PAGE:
Funded PhD Opportunity 'Hard Borders' and 'Soft Spaces' – Planning for Functional Geographies in a post-Brexit Landscape
This opportunity is now closed.
Over many decades, the European Union has nurtured a culture of spatial planning that encourages: (1) greater cooperation between planning systems across member states; (2) coherence across policy social, economic and environmental goals, and; (3) cohesion through formal (‘hard space’) arenas and informal (‘soft space’) networks.
On the island of Ireland, an expression of such thinking and working has been captured in the joint jurisdictional and cross-departmental Framework for Co-operation: Spatial Strategies of Northern Ireland and the Republic of Ireland. As a construct to support cross-border spatial planning it represents the first attempt to formalise bilateral commitment to cooperate beyond traditional territorial boundaries through the notion of ‘functional geographies’. In many ways, this cooperative framework aligns with the growing practice of spatial planning elsewhere, which has been witnessing an expansion of planning processes outside its traditional ‘hard spaces’ of jurisdictional regulation, much of which has been captured in the scholarly literature of late (Walsh, 2015; Allmendinger, et al., 2015).
However, the uncertainty from Brexit and the likely ‘hardening’ of the border on the island of Ireland presents unprecedented challenges – and perhaps opportunities – for considering how the idea of functional geographies will continue to operate in a post-Brexit landscape. While local authorities and administrative jurisdictions tend to be used as proxies for understanding functional geographies, they arguably stifle alternative spatial interpretations of what might constitute local and/or strategic social, economic and environmental functionality (Jones, 2016).
This doctoral research aims to critically consider the notion of functional geographies across territorial boundaries. In particular, the research seeks to contribute to our understanding of the value of ‘soft spaces’ for supporting cross-border planning, coordinating sustainable development, and achieving social, economic and environmental wellbeing outcomes in functional geographies on the island of Ireland.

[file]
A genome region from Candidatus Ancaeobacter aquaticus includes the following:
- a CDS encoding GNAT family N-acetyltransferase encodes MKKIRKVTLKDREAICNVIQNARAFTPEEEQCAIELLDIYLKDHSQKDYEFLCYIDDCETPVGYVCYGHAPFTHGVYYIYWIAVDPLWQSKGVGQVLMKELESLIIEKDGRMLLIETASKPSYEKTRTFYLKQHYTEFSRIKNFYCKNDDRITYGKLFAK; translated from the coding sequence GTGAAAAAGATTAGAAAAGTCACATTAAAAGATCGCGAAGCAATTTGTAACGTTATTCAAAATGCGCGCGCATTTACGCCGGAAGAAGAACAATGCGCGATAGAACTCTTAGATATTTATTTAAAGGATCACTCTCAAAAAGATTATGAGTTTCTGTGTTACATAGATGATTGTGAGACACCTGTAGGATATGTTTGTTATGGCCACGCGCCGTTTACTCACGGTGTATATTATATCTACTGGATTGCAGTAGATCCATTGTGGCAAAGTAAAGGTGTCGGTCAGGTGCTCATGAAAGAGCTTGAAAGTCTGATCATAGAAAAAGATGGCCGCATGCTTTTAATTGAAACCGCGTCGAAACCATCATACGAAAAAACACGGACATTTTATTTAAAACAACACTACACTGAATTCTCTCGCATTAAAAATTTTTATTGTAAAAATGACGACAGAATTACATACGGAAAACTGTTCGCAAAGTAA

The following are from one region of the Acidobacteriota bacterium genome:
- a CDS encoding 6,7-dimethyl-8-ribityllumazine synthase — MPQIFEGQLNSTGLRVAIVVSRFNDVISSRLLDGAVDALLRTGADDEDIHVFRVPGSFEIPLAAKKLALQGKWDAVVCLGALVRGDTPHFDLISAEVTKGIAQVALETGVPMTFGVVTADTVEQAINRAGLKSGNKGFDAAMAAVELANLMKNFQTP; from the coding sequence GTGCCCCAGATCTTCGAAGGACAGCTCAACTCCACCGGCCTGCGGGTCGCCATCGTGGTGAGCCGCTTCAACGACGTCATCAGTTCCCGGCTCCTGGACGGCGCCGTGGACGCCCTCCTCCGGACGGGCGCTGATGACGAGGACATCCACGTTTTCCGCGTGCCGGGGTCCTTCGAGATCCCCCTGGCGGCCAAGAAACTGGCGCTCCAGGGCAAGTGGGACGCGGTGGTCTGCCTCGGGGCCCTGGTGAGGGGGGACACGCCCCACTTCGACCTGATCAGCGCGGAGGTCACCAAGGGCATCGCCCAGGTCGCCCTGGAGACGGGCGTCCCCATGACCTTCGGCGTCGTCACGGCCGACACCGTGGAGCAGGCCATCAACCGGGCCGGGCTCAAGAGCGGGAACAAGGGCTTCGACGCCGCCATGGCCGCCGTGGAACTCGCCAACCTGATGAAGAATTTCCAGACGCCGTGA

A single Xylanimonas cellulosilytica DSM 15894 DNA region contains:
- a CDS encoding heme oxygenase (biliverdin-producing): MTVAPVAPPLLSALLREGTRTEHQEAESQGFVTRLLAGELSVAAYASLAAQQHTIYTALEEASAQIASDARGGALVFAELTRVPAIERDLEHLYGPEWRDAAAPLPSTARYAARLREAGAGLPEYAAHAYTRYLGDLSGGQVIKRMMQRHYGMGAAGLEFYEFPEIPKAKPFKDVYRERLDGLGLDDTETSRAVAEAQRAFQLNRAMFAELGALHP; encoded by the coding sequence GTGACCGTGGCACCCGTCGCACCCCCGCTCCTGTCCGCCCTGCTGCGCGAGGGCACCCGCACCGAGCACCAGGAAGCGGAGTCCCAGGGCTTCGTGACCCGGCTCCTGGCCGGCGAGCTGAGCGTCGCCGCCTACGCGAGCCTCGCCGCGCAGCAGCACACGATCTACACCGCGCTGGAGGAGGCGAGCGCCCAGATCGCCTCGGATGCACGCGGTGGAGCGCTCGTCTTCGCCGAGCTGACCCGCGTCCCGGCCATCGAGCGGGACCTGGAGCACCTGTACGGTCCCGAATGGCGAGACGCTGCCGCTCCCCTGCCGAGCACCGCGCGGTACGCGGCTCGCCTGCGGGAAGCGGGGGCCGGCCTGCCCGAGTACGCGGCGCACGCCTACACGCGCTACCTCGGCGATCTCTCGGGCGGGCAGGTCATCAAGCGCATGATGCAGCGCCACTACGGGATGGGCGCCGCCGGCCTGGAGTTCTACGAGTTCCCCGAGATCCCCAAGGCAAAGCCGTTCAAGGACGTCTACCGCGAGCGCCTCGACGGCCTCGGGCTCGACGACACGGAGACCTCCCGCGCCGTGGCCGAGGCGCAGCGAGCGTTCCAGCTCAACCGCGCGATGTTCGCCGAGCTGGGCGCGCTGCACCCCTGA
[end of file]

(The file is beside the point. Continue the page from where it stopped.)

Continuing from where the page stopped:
- Upper Second Class Honours (2:1) Degree or equivalent from a UK institution (or overseas award deemed to be equivalent via UK NARIC)
- Experience using research methods or other approaches relevant to the subject domain
- Sound understanding of subject area as evidenced by a comprehensive research proposal
If the University receives a large number of applicants for the project, the following desirable criteria may be applied to shortlist applicants for interview.
- A comprehensive and articulate personal statement
Vice Chancellors Research Scholarships (VCRS)
The scholarships will cover tuition fees and a maintenance award of £14,777 per annum for three years (subject to satisfactory academic performance). Applications are invited from UK, European Union and overseas students.
The scholarship will cover tuition fees at the Home rate and a maintenance allowance of £ 14,777 per annum for three years. EU applicants will only be eligible for the fees component of the studentship (no maintenance award is provided). For Non EU nationals the candidate must be "settled" in the UK.
- Computing, Engineering and the Built Environment
- Belfast School of Architecture and the Built Environment
The Doctoral College at Ulster University
Launch of the Doctoral College
Current PhD researchers and an alumnus shared their experiences, career development and the social impact of their work at the launch of the Doctoral College at Ulster University.Watch Video